Taylor Dingle, founder of the Vero Beach Young Republicans group, is trying to prove that energy and doing the hard work of meeting voters face-to-face can pay off, despite being a relative newcomer to Vero city elections. Dingle has not run previously, but he did apply for Joe Graves’ council seat when he resigned in March.

As of Oct. 15, Dingle had a total of $6,295.36 in contributions, loans and in-kind donations. Notable donors: Utility activist and Moorings resident Steve Faherty, Republican Women’s Club leader Linda Teetz, former Republican State Committeeman Joe Coakley and the Realtors Political Action Committee.

Ken Daige wants to return to the city council for a third time. He served one full term, but was on the wrong side of the electric issue and was defeated for re-election. He was later appointed to fill a vacancy but was also not re-elected running a second time as an incumbent. In-between, Daige has served behind the scenes on various committees and speaks from the podium at almost every city meeting. As of Oct. 15, Daige has raised $3,655 in contributions, loans and in-kind donations.   He declined to be photographed.

Daige has some support from the “Keep Vero Vero” crowd. His notable donors this time around include Vero Councilman Dick Winger, Mike Johannsen (Chair of Indian River Neighborhood Association), Shamrock Real Estate, Indian River Shores residents John and Judy Orcutt and Susan Carr.

Candidate and former Vero councilman Brian Heady does not solicit campaign funds, as Heady has long argued people already know what he stands for. Outspoken and often seen as a bit eccentric with his wild beard, his colorful signature patriotic shirts and his occasional earthy language, Heady favors practical solutions to problems and accountability for taxpayer money.

If you take the non-fundraiser Heady out of the equation, incumbent Rey Neville places dead last in terms of monetary support for his campaign. As of Oct. 15, Neville raised $3,550 in contributions, loans and in-kind donations.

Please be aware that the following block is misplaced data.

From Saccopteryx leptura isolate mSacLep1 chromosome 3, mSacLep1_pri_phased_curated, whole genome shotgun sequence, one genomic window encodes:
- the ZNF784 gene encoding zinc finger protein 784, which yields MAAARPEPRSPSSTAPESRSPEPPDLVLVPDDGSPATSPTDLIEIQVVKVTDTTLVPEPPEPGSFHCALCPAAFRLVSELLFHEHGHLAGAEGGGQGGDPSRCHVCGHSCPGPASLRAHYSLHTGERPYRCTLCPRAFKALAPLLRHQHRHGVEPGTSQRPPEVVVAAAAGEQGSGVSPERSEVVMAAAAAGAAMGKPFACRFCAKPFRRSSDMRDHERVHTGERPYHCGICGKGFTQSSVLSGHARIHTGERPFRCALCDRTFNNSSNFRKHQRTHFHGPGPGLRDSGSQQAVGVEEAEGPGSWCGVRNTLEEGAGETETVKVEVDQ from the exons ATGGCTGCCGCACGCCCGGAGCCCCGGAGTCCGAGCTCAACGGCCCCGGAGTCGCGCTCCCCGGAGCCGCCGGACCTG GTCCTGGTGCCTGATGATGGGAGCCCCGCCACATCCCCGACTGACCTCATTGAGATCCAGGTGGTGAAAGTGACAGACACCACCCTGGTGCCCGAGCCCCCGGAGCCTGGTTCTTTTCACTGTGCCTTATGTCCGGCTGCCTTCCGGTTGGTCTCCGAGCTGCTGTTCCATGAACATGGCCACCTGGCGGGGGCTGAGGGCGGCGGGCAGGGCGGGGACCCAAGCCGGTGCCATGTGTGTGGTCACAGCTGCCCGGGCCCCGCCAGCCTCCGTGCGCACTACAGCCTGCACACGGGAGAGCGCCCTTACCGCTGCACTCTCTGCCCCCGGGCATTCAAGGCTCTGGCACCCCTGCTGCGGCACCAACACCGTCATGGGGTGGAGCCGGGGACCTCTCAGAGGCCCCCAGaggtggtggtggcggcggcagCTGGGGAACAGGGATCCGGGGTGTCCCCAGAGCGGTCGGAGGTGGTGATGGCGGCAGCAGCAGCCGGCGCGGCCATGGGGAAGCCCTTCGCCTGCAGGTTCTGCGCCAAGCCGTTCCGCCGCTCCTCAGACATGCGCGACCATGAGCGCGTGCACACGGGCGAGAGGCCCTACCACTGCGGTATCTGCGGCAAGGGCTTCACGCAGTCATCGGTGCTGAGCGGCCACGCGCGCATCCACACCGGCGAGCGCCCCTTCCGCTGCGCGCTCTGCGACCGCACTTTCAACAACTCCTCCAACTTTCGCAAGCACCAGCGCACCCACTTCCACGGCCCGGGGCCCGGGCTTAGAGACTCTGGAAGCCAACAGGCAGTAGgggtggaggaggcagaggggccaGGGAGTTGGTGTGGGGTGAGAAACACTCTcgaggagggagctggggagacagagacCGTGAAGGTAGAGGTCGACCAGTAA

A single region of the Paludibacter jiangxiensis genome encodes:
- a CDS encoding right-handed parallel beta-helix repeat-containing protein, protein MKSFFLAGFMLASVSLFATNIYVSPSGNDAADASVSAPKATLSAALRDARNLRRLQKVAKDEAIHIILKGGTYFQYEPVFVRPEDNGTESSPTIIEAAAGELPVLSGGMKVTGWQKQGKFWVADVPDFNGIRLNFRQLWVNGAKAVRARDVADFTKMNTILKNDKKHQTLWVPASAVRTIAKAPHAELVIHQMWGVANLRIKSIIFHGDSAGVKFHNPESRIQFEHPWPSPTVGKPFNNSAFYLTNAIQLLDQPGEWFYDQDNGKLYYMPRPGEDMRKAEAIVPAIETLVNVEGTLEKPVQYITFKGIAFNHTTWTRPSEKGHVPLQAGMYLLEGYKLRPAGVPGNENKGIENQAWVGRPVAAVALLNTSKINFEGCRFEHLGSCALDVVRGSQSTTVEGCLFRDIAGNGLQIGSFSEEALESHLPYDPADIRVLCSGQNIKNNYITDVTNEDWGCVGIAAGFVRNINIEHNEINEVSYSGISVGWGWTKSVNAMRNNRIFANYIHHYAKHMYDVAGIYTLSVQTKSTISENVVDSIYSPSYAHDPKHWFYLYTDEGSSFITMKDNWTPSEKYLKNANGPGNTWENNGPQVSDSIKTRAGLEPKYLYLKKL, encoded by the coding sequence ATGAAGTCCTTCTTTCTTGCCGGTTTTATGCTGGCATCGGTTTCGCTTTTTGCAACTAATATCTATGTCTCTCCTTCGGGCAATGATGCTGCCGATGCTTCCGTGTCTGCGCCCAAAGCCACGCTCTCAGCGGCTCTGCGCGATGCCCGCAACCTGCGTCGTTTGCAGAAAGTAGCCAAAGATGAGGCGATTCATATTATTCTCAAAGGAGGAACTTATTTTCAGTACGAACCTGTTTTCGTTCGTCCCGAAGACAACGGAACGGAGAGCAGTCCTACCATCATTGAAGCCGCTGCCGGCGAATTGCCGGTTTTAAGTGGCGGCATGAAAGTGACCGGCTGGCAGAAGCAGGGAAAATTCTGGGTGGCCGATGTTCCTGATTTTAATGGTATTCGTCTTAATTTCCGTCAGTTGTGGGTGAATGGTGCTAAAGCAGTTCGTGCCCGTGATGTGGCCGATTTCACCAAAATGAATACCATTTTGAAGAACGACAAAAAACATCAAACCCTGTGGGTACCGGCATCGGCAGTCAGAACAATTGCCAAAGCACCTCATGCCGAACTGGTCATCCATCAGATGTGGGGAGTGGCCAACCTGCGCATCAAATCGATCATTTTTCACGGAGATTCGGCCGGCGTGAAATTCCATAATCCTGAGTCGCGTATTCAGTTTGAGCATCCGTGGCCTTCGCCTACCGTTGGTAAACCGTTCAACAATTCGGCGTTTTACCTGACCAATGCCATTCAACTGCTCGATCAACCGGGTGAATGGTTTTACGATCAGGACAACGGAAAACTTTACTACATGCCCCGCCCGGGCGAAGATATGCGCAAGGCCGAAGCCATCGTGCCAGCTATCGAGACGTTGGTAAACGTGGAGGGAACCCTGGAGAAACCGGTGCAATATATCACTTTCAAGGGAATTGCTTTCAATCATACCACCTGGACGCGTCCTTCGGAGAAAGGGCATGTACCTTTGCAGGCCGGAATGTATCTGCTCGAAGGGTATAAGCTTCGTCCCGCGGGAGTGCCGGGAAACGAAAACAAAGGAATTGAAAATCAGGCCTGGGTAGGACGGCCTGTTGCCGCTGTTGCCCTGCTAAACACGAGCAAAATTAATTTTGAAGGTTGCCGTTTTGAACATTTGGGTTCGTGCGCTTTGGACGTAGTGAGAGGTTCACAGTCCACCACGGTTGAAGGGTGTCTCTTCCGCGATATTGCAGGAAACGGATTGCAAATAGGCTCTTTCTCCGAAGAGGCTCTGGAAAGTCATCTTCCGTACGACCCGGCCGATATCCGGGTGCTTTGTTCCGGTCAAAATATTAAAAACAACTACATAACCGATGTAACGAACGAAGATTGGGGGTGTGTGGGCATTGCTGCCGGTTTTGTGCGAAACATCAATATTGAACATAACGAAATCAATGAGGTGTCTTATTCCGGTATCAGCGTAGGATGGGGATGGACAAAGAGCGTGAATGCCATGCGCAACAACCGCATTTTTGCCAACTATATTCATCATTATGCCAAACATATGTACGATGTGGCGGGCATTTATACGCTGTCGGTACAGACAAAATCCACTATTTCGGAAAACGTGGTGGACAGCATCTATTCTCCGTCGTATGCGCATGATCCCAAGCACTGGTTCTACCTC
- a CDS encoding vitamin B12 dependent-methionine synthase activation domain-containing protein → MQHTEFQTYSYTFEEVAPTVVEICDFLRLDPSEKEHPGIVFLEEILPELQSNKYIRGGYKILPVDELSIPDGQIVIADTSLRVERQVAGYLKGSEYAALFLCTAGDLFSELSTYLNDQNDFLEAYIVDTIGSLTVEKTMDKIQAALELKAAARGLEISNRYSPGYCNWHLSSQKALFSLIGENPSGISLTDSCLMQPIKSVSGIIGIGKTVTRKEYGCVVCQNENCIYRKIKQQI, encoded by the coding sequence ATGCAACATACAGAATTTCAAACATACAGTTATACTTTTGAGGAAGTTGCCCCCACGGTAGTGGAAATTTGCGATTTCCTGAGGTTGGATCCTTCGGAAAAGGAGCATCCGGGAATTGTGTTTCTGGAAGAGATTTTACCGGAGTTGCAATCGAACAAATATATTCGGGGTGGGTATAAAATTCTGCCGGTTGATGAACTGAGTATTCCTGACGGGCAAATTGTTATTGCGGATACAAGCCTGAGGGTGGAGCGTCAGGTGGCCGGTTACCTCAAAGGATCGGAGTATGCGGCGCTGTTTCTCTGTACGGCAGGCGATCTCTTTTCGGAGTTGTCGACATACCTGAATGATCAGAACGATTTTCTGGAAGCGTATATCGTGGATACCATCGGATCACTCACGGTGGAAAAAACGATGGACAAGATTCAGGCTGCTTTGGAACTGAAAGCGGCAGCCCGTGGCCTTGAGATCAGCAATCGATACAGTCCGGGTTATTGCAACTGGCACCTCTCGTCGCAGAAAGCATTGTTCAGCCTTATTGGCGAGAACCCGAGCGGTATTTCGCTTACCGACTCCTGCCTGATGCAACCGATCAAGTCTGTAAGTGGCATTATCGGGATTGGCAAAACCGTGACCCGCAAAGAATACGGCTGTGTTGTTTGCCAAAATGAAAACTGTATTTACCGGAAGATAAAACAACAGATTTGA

Neville, a Central Beach resident, was one of the biggest supporters of the stormwater utility tax and he wanted the city council to increase the property tax rate this year to make room for all the items on a wish list that the city staff had compiled, but he was outvoted. An avid boater, Neville is a big proponent of renovating the city’s marina, including the construction of a boat barn to help meet the need of local boaters for dry storage.

Neville has high hopes for the planned riverfront development, according to his published responses to a local candidate questionnaire about pressing city issues.

“I personally think the now defunct electric plant can be turned into a phenomenal asset to the community and a destination for residents and visitors alike,” Neville said.

Notable donors to Neville’s campaign include Indian River Shores residents and lagoon enthusiasts Judy and John Orcutt, and Mike Johannsen, chair of Indian River Neighborhood Association.

Also on the Vero ballot will be a referendum approving the lease of a parcel of city-owned property for an existing communications tower which supports public safety radio traffic as well as cellphone carriers. In return for this lease, the county agreed to give Vero $500,000 plus oceanfront property adjacent to South Beach Park, and land adjacent to Charles Park on the mainland.